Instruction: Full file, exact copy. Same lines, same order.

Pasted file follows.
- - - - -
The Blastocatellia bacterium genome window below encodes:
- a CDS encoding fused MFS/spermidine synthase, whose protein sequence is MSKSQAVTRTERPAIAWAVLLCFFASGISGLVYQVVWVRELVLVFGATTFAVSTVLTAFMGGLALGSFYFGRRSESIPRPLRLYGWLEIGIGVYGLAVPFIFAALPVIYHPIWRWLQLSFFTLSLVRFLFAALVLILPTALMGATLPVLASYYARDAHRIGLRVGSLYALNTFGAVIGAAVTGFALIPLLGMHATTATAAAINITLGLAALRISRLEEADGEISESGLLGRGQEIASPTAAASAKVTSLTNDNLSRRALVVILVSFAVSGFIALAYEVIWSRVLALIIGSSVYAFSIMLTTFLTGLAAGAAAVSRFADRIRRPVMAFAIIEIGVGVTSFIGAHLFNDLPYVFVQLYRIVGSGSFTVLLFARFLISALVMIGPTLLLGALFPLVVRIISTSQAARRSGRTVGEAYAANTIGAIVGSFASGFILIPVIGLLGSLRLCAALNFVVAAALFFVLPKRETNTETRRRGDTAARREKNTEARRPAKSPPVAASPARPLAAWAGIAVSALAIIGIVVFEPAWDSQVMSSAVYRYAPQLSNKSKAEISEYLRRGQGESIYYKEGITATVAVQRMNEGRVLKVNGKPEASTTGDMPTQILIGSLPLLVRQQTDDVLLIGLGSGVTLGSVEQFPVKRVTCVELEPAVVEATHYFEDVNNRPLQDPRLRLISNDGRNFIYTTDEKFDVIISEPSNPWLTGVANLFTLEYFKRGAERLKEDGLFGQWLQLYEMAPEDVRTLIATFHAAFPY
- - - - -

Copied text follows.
The Blastocatellia bacterium genome window below encodes:
- a CDS encoding fused MFS/spermidine synthase, whose protein sequence is MSKSQAVTRTERPAIAWAVLLCFFASGISGLVYQVVWVRELVLVFGATTFAVSTVLTAFMGGLALGSFYFGRRSESIPRPLRLYGWLEIGIGVYGLAVPFIFAALPVIYHPIWRWLQLSFFTLSLVRFLFAALVLILPTALMGATLPVLASYYARDAHRIGLRVGSLYALNTFGAVIGAAVTGFALIPLLGMHATTATAAAINITLGLAALRISRLEEADGEISESGLLGRGQEIASPTAAASAKVTSLTNDNLSRRALVVILVSFAVSGFIALAYEVIWSRVLALIIGSSVYAFSIMLTTFLTGLAAGAAAVSRFADRIRRPVMAFAIIEIGVGVTSFIGAHLFNDLPYVFVQLYRIVGSGSFTVLLFARFLISALVMIGPTLLLGALFPLVVRIISTSQAARRSGRTVGEAYAANTIGAIVGSFASGFILIPVIGLLGSLRLCAALNFVVAAALFFVLPKRETNTETRRRGDTAARREKNTEARRPAKSPPVAASPARPLAAWAGIAVSALAIIGIVVFEPAWDSQVMSSAVYRYAPQLSNKSKAEISEYLRRGQGESIYYKEGITATVAVQRMNEGRVLKVNGKPEASTTGDMPTQILIGSLPLLVRQQTDDVLLIGLGSGVTLGSVEQFPVKRVTCVELEPAVVEATHYFEDVNNRPLQDPRLRLISNDGRNFIYTTDEKFDVIISEPSNPWLTGVANLFTLEYFKRGAERLKEDGLFGQWLQLYEMAPEDVRTLIATFHAAFPY